Biblical commentaries come in many forms. Some are written with the scholar in mind. These commentaries spend extensive time on the technical aspects of the original languages, and are, for most human beings, intimidating to read. Other commentaries are written for the pastor and in such a manner as to assist him in sermon preparation and basic biblical study. Several are also written with the lay member in mind, for the purpose of giving them a broader range of understanding for personal devotional reading, or even teaching a class or Bible study.
RC Sproul’s commentary on John’s gospel bridges the gap between the pastor and the congregation. His commentary reads as though he were preaching it from his pulpit. In fact, the commentary itself is a collection of his expository preaching through the book of John at his church. So while it is insightful and helpful for pastors as they prepare to proclaim God’s Word, it is also relevant and beneficial to the man in the pew – the originally intended audience.
His illustration as he launches into John 12:35-50 is classic Sproul:
The theological question I hear most often is this: “What happens to the innocent native in Africa who has never heard the gospel?” People want to know whether such people are taken to heaven or condemned to hell when they die. I always give the same answer: “The innocent native in Africa doesn’t need to hear the gospel. Don’t worry for another minute about the innocent native in Africa who’s never heard of Christ. The innocent native in Africa, when he dies, goes straight to heaven because he is innocent.”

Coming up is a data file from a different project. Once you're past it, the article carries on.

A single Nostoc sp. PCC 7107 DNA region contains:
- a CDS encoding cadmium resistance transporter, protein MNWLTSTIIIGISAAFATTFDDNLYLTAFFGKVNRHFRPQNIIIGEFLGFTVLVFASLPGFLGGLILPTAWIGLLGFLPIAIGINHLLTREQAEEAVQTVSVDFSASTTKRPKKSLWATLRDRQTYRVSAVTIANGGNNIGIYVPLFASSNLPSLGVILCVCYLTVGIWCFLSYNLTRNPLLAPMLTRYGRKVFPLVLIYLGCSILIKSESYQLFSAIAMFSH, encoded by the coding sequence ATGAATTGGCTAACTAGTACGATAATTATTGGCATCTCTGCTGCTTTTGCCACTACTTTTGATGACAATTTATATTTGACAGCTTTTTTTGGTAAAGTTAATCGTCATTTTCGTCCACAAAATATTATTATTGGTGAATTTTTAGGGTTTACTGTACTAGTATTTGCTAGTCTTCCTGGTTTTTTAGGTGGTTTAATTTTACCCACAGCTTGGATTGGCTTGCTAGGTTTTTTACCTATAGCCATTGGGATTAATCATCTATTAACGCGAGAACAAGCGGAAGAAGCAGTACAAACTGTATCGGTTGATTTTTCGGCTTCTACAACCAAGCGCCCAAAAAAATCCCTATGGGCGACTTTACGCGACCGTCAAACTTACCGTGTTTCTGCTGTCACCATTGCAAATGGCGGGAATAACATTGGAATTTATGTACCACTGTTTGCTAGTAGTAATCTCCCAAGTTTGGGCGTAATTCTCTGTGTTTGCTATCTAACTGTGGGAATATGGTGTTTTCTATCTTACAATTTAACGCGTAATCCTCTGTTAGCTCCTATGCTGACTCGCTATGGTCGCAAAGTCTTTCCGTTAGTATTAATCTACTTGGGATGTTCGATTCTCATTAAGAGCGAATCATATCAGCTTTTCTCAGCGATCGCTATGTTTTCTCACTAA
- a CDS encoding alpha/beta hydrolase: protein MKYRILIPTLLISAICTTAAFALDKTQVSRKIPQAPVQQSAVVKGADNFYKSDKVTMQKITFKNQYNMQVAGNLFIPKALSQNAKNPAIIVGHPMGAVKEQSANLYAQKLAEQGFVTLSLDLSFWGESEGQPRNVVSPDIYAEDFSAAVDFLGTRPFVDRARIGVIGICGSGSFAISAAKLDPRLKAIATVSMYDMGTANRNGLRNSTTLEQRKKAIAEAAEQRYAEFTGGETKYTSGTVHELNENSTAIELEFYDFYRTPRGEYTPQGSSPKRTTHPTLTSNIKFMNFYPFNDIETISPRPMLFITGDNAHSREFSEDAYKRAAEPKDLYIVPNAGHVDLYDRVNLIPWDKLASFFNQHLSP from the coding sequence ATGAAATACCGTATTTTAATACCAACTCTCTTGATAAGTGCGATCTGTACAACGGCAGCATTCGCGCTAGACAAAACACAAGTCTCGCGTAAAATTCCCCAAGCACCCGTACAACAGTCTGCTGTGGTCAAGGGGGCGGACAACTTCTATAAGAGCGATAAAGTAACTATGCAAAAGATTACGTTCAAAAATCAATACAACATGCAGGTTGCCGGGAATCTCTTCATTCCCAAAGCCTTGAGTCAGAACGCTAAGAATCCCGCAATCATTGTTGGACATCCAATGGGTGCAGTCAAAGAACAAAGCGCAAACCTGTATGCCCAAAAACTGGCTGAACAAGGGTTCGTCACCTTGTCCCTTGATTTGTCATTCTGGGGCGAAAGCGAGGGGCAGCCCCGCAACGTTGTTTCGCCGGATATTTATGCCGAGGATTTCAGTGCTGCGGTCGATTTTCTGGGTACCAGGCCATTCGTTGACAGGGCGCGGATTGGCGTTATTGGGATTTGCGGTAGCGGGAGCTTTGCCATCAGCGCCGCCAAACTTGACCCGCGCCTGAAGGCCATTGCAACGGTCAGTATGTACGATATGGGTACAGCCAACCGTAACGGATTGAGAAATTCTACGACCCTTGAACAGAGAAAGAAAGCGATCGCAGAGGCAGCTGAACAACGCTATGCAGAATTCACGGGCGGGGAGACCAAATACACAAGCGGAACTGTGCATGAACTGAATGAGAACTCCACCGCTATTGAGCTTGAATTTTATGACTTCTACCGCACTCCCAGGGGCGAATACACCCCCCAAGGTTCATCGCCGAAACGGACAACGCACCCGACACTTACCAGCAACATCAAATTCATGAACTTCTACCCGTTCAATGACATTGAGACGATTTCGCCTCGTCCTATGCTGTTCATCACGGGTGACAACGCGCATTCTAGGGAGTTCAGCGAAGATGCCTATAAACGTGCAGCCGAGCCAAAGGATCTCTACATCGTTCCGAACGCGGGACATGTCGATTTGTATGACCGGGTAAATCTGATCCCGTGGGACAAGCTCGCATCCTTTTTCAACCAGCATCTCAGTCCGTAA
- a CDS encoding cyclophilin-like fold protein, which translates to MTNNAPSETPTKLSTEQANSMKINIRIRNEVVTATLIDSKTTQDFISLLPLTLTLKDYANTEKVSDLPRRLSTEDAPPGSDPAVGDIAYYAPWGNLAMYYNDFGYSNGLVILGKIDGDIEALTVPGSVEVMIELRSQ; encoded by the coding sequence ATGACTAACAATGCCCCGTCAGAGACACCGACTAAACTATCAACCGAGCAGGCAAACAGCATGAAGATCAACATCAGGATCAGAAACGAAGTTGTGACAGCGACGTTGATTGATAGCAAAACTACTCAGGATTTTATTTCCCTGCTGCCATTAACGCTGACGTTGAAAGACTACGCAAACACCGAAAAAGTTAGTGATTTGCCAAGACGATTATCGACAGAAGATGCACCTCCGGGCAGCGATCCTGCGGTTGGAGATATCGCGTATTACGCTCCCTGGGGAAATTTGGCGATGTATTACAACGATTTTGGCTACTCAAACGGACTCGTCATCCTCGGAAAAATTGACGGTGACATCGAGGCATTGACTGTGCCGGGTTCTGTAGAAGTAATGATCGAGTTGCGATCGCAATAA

But let’s ask the question another way: “What happens to the guilty native in Africa who’s never heard the gospel?” I don’t worry about innocent natives in Africa or anywhere else in the world, because the Bible makes it clear there are no innocent natives anywhere. There is no one who is not guilty in God’s sight.
I have long enjoyed reading collections of sermons. Once I have labored over a text, formed a preaching outline, and consulted various commentaries and references, it has become my practice to read a selection of sermons preached on the same text. I have found that doing so often provides the reminder that whatever my theological perspective, whenever I interpret Scripture I am standing on the shoulders of those before me.
I am adding this commentary to my collection for that purpose.
I received this book free from the publisher through the Reformation Trust’s review bloggers program. I was not required to write a positive review. The opinions I have expressed are my own.